As we arrive PHUQ is already well into his lizard set.  As ever the subtleties and nuances of electronic music will generally tend to be lost on me as the crashing beats arrive against the side of my skull in the most disruptive way.  To a person aged 33 this all sounds like old school rave.

Following comes DJ CATTLE HAMMER which is the latest project of Lee Ashcroft.  The set begins with a video introduction going some way to explain the story behind the moniker.  It’s about litigation, devastation and most definitely just saying “no”.  From here the music resembles short sharp shocks of hardcore, more harmful electronica that bounces off the walls and the ceiling snagging some emotive space.  The general degree and apparent attention span of the deliver runs akin to be subject to bouts of electro convulsive shock treatment in a good way.

Halfway through the set there is a run out of his remix of the missing Singing Sadie, who was supposed to be performing tonight, before he runs out with a cover of “TV OD” by The Normal.  Elsewhere there is a pretty nice Gilbert Gottfried sample crammed in there too.

By now it has become pretty apparent that attendance is going to be light on the ground this evening.  It is just too fucking hot to do anything at this time but I manage to find some kind of refuge standing directly beneath an Arts Centre whirring fan.

Next in the schedule comes THE FEZ who does his thing of bouncing beats all over the building which serves to disorientate proceedings and tickle the rectum.  From here one smash of beats crashes into the other as another person drives through the show using just his laptop for the journey.  When I was his age I would hated this reality, resented any act bold enough to be so cold and inhuman.  I guess its to his credit.

Completing the list of local heroes THE ABOMINABLE MR TINKLER tears in with his industrial take on electronic revolution that adds a classically dark air to proceedings as his material still resembles the sound of buildings exploding and the local vicinity shaking.  Behind Pete are bold but basic visuals that add a straightforward texture to the message of the dispatch and the charge that is occurring.

By the time FAST LADY hit the stage there is something of a techno blitz spirit in the house.  Everyone here is a musician and with it comes a rare community spirit and staunch degree of support.  There may not be many people at the show but those who are attend with pride and an enthusiasm for music that feels rare at these times.  Without such attitude and mentality we would all be watching and listening to the same manufactured shit that our dull colleagues and peers at work and elsewhere all invest in and shove down our throats.

FAST LADY remain a fantastic prospect.  Again I cannot believe it was six years ago that they first performed at the Colchester Arts Centre and gracefully scooped up the audience, bringing them onstage for the finale of the evening.  It was one of the greatest shows in Arts Centre history at an incredibly key moment in my adult existence.  In many ways FAST LADY have come to represent a solid kind of freedom to me devoid of cynicism and caked in love, simply brewing and running on pure impulse and solidarity.  Stop me if you’ve heard this one before.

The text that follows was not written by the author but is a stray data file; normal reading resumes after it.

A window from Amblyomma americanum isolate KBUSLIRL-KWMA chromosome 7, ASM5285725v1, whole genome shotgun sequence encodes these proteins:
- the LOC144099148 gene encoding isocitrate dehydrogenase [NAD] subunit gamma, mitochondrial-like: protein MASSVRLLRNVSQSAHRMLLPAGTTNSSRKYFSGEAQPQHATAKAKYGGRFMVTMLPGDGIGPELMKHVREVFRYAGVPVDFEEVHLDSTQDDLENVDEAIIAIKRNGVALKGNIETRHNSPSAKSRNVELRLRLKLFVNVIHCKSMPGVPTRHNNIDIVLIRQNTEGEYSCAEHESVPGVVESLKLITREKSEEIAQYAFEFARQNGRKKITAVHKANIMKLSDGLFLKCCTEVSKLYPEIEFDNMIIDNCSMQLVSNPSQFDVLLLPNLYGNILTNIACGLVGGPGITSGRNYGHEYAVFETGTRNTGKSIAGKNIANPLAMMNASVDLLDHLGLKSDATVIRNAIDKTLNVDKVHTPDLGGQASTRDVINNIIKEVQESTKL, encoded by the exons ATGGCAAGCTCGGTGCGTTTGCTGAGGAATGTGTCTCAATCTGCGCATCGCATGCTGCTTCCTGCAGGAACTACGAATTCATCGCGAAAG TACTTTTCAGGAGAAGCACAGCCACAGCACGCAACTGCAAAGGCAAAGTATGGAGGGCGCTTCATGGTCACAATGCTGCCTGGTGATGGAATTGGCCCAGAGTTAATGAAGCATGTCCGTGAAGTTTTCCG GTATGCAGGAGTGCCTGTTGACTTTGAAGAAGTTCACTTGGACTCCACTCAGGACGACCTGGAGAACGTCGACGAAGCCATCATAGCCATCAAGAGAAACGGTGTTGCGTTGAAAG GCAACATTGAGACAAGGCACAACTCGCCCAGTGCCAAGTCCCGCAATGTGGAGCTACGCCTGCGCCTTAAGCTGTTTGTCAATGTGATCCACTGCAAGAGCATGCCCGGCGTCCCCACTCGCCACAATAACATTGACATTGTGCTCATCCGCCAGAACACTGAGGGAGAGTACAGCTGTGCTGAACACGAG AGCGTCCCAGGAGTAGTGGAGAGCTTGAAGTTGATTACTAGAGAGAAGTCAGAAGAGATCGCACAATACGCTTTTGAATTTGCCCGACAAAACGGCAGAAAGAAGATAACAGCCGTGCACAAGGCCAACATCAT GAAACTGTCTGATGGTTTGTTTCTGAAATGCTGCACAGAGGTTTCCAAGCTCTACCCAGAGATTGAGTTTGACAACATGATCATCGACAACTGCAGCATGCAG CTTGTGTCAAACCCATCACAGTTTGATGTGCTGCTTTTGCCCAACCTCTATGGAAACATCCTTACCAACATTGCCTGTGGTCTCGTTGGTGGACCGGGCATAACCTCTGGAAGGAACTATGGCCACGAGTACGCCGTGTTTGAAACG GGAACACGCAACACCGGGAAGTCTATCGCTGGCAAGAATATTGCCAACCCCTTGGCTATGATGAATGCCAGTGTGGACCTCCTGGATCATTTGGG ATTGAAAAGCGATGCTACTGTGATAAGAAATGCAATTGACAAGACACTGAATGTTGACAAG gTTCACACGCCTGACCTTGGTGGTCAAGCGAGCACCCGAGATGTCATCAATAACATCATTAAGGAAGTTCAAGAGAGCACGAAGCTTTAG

They hit the stage looking as if the druids had won the war.  In many ways their ensemble still makes them look terrifying, which I guess is half the fun.  Tonight sadly is their final ever show as they decide to switch their attention to local amenities and get a job at the council.  Personally I think they will make an amazing addition to their local council.  Music’s loss is local authority’s gain.

Unsurprisingly FAST LADY deliver a big set of chest thumping gestures delivered in a most positive fashion.  With laptops seemingly running on diesel they are retro futurists of the highest order.  Their guitars sound like they emerge from heaven and come from the gods because there are no axes or amps in sight.  And hits such as “Love Dictator” cannot fail but raise an evening.  Unfortunately there is no escaping that barely any of us in attendance are punters.

Assertively the three of them churn through all their hits and eventually close on a truly emotional “Lady” that once more sees the gang jump onto the dance floor and into the crowd where we get microphones presented to our faces in order to sing the chorus of “lady”.  Even I join in.

And then that it is.  No more FAST LADY.  Enthused by their set I actually find myself grabbing a copy of their set list as an eternal souvenir.  This is something I probably have not done in over a decade.  These times need to be remembered.

After the show people appear to want to grab drinks or rock an after show somewhere but I’m just too tired to join in although I do manage to scrape off a good conversation with Loxley on the way out.

When I finally get home it is almost midnight and the temperature is beginning to rise it would seem.

I fall asleep with the new Doors documentary playing in the background.  I can’t say it grabs me.

No comments: